Sniff a few of these yummy crumbs
from the book. They fell into it from the tables of real people.
If you think they're just too stinking cool to be true, click the smelly foot to find out where to buy the book!
One fancy soup
served at royal feasts was called "garbage." It was made with birds' heads,
feet, livers, necks, and gizzards. Soup was often called "sewe" and the
server was called the "sewer."
Just think how often kings must have shouted to their servants, "Get some garbage from the sewer and bring it for my dinner!"
The World of Rodents International Dining Club
Some ancient Chinese ate live baby rats, while ancient Romans relished
stuffed dormouse (a tree-climbing rat relative). South America's
Incas ate guinea pigs, and invading Eurpeans liked them too.
But it wasn't just the ancients who enjoyed a steaming bowl of rodent stew. Many Americans today eat squirrels—cousins to the furry heroes who saved sailors with their meat and made emperors call for more.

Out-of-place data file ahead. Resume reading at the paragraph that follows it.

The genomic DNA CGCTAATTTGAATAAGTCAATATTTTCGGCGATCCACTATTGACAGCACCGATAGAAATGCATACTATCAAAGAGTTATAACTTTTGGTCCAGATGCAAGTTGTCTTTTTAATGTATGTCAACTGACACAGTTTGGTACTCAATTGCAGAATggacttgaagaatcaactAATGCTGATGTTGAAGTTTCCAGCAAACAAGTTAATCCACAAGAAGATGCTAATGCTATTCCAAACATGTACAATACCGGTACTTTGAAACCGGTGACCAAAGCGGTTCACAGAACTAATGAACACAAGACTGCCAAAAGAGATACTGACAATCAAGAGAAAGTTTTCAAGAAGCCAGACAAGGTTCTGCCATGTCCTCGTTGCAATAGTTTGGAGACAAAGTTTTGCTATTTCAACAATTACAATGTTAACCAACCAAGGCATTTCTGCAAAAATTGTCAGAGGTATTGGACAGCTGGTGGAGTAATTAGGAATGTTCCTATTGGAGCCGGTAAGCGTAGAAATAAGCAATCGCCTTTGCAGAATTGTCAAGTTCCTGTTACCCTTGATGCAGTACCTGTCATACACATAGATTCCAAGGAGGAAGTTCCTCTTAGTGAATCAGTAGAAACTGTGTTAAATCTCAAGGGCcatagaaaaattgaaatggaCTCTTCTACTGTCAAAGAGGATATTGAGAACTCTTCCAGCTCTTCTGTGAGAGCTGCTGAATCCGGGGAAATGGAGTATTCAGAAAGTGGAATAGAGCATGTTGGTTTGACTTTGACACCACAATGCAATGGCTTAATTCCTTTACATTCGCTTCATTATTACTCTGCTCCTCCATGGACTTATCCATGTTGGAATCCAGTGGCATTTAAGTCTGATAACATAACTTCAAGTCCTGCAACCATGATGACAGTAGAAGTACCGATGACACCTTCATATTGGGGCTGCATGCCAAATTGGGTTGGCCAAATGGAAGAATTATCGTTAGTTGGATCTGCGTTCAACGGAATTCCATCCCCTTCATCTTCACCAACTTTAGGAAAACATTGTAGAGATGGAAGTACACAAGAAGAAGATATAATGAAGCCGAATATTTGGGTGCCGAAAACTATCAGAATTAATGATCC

It's not easy making mincemeat of a rattlesnake. The snake's many tiny
ribs make the meat hard to extract. And a six-pound snake might have only
a pound or so of meat on its body.
One restaurant buys skinned whole snakes (minus the head and rattles) from a snake farm in Texas. Chefs cook the snake, skeleton and all. Next they hand-peel the meat from the bones. Then they add spices and arrange the meat on a bed of mixed greens, crafting the snake into a delightful eating experience.
Cheese happens when certain germs (called bacteria) and/or chemicals
act on milk. Bacteria make your feet stink and give cheese its odor. Some
of the bacteria in cheese are the same as the ones that live in your body
to help digest food.
Cheese makers use an enzyme from animals' stomach linings to curdle milk. Then they drain off the liquid, leaving behind curd, the first stage in a cheese's life. As the bacteria grow and spread, they give different kinds of cheese their special flavors.
|slimy as worms
made by germs
grows green fur
sharp as a burr
stinks like feet
worse in the heat
don't call it cheese
it's a milk disease
This page was last updated: September 18, 2007